Adopting Evidence-Based Practice: A Critique

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Adopting Evidence-Based Practice: A Critique
Kristy M. Chester
Liberty University
MSN Educator Track
NURS 500
Dr. Tammy Jones
June 09, 2012

Adopting Evidence-Based Practice: A Critique
Part I Comprehension
The article that will be critiqued is titled “Adopting Evidence-Base Practice in Clinical Decision Making: Nurses’ Perceptions, Knowledge, And Barriers” (Majid et al., 2011, p. 229). The content of the research article does fit well with the title of the article. The title of the article is the basis for the questionnaires used to collect data for the study. The questionnaires ask in detail about perceptions,
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Understanding of EBP and how to implement into practice as well as time to do so (Majid et al.). The purpose of the study was “to investigate perceptions of registered nurses, working n public hospitals in Singapore, toward adopting EBP in their practice” (Majid et al., p. 230).
Literature Review
The references used in the research article are a mix between current and not current. 8 references used are within 5 years. 6 of the references used are within 10 years and 8 articles used in this research are more than 10 years old. The authors do not really critique the articles used in the research, however discuss past studies that have been conducted and barriers found within each of the studies from the research from the results of that research. As a whole the literature review shows a limitation from the environment and participants in the study. There have been no comprehensive studies in the Southeast Asia area about EBP and nurses feelings and perceptions which limits the generalization of the population (Majid et al., 2011). The last paragraph of the literature review reviews the limitation of the review, states the purpose, and lastly suggestions for practice and how the study will be helpful to training programs of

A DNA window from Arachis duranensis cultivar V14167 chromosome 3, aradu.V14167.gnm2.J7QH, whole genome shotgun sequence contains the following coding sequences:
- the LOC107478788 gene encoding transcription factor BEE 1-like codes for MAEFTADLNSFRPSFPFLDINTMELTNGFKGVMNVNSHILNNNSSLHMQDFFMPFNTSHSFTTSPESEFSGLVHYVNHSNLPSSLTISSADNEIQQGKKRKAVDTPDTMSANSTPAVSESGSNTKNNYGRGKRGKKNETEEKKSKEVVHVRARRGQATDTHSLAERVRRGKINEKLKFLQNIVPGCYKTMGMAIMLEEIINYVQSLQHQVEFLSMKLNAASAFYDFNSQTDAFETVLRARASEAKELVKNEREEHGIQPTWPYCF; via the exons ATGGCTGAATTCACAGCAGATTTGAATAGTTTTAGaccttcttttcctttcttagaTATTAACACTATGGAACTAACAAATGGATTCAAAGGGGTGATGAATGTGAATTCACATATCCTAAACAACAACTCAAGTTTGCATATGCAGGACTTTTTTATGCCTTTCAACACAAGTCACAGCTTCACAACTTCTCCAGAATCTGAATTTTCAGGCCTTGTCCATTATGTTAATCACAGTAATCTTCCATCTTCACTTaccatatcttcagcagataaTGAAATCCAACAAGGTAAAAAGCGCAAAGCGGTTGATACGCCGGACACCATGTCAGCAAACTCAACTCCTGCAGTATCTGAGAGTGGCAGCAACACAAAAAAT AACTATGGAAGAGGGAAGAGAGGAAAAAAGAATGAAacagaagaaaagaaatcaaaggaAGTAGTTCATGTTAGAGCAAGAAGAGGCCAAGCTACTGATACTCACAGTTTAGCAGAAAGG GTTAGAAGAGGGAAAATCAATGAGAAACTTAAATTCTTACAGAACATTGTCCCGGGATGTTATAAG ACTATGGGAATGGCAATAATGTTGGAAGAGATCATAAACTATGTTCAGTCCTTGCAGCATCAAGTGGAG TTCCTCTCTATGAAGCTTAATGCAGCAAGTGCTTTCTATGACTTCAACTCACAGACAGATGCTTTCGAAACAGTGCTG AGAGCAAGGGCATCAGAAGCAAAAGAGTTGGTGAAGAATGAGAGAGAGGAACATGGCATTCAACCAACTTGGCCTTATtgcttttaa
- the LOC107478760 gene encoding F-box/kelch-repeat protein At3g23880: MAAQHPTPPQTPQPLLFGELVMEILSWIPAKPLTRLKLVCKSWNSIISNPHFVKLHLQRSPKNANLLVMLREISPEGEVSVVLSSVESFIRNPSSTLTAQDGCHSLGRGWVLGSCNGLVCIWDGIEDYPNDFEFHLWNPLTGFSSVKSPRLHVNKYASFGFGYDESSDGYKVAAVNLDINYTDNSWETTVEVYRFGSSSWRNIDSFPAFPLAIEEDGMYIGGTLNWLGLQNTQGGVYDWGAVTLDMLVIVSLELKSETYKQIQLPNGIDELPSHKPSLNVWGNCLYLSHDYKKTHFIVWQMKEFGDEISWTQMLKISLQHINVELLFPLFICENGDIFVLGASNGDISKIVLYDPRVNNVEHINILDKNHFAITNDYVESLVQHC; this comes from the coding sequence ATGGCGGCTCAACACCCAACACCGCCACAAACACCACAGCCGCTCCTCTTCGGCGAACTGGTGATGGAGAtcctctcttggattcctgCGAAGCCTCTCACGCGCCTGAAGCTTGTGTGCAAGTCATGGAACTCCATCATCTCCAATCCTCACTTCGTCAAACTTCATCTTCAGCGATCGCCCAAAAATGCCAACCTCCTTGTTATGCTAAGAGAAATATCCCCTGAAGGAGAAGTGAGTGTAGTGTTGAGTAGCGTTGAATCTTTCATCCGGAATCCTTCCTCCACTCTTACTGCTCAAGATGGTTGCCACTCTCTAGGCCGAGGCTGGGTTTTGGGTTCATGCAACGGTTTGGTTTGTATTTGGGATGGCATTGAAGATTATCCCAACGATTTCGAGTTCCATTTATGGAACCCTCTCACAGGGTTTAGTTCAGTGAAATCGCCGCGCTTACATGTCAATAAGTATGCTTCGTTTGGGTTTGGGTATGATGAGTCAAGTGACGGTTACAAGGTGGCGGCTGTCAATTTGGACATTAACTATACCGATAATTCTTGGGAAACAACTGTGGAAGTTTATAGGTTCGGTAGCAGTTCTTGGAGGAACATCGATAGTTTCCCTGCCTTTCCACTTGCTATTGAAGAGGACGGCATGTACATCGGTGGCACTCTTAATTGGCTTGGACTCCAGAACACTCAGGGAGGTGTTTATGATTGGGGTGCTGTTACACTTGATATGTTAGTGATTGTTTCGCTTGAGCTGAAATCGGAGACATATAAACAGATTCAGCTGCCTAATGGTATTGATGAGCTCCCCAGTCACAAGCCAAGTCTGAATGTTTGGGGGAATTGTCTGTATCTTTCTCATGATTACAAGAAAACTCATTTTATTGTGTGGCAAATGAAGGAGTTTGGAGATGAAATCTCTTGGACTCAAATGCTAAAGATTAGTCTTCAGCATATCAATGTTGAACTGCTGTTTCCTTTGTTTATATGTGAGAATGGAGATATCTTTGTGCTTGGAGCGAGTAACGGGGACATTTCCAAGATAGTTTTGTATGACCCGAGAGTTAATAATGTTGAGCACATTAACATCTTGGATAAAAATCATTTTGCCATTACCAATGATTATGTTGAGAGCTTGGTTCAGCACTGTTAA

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232). The mean and standard deviation was used for certain sections of the study as well as mean scores. Not all sections used a statistical test to discuss results. “A weak relationship was found between the ability of the nurses to implement EBP and their length of experience, P=0.05” (Majid et al., p. 232). “The relationship between the overall self-efficacy of nurses and their highest professional qualifications was found to be highly significant, P=0.00 (Majid et al., p. 232). “Similarly a highly significant relationship was found between the overall self perceived ability of nurses to undertake different EBP activities and their participation in EBP training courses, P=0.00” (Majid et al., p. 232). “Highest nursing qualifications and attending EBP training were significant, P=0.00, a significant relationship was found between importance of EBP training and participation in previous EBP training, P=0.01, years of experience, P=0.00, and highest nursing qualification, P=0.00” (Majid et al., p. 233). The use of search features showed a low result but “nurses with a degree in nursing, P=0.00, nurses who had attended EBP training, P=0.00 and nurses who had up to 5 years experience, P=0.00 “(Majid et al., p.

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